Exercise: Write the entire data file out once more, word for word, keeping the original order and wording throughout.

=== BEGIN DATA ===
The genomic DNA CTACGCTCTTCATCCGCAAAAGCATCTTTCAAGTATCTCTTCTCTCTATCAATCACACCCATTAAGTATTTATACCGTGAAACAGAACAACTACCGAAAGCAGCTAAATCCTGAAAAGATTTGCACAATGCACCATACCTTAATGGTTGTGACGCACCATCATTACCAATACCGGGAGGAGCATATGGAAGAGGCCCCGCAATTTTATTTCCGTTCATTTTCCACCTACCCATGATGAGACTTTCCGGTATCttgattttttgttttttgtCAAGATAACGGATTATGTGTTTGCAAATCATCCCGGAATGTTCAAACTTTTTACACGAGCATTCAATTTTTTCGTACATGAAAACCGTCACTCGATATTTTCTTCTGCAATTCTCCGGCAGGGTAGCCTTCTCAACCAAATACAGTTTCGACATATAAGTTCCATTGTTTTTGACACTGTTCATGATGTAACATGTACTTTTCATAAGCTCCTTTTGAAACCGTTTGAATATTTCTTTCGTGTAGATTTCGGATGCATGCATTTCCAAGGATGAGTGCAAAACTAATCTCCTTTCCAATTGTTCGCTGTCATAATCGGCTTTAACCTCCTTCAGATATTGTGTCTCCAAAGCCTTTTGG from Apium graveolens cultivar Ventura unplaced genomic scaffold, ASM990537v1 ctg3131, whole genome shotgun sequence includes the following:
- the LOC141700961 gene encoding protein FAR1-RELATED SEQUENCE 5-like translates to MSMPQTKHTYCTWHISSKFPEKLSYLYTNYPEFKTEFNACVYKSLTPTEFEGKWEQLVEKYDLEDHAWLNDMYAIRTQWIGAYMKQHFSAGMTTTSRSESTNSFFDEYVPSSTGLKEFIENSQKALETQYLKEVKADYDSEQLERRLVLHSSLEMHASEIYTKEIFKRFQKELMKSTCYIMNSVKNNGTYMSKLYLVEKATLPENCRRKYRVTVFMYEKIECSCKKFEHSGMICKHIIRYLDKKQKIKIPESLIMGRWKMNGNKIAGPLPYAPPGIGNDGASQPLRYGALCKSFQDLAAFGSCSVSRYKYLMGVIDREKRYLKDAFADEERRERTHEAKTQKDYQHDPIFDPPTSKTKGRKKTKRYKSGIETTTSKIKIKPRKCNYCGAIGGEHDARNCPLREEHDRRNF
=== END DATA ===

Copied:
The genomic DNA CTACGCTCTTCATCCGCAAAAGCATCTTTCAAGTATCTCTTCTCTCTATCAATCACACCCATTAAGTATTTATACCGTGAAACAGAACAACTACCGAAAGCAGCTAAATCCTGAAAAGATTTGCACAATGCACCATACCTTAATGGTTGTGACGCACCATCATTACCAATACCGGGAGGAGCATATGGAAGAGGCCCCGCAATTTTATTTCCGTTCATTTTCCACCTACCCATGATGAGACTTTCCGGTATCttgattttttgttttttgtCAAGATAACGGATTATGTGTTTGCAAATCATCCCGGAATGTTCAAACTTTTTACACGAGCATTCAATTTTTTCGTACATGAAAACCGTCACTCGATATTTTCTTCTGCAATTCTCCGGCAGGGTAGCCTTCTCAACCAAATACAGTTTCGACATATAAGTTCCATTGTTTTTGACACTGTTCATGATGTAACATGTACTTTTCATAAGCTCCTTTTGAAACCGTTTGAATATTTCTTTCGTGTAGATTTCGGATGCATGCATTTCCAAGGATGAGTGCAAAACTAATCTCCTTTCCAATTGTTCGCTGTCATAATCGGCTTTAACCTCCTTCAGATATTGTGTCTCCAAAGCCTTTTGG from Apium graveolens cultivar Ventura unplaced genomic scaffold, ASM990537v1 ctg3131, whole genome shotgun sequence includes the following:
- the LOC141700961 gene encoding protein FAR1-RELATED SEQUENCE 5-like translates to MSMPQTKHTYCTWHISSKFPEKLSYLYTNYPEFKTEFNACVYKSLTPTEFEGKWEQLVEKYDLEDHAWLNDMYAIRTQWIGAYMKQHFSAGMTTTSRSESTNSFFDEYVPSSTGLKEFIENSQKALETQYLKEVKADYDSEQLERRLVLHSSLEMHASEIYTKEIFKRFQKELMKSTCYIMNSVKNNGTYMSKLYLVEKATLPENCRRKYRVTVFMYEKIECSCKKFEHSGMICKHIIRYLDKKQKIKIPESLIMGRWKMNGNKIAGPLPYAPPGIGNDGASQPLRYGALCKSFQDLAAFGSCSVSRYKYLMGVIDREKRYLKDAFADEERRERTHEAKTQKDYQHDPIFDPPTSKTKGRKKTKRYKSGIETTTSKIKIKPRKCNYCGAIGGEHDARNCPLREEHDRRNF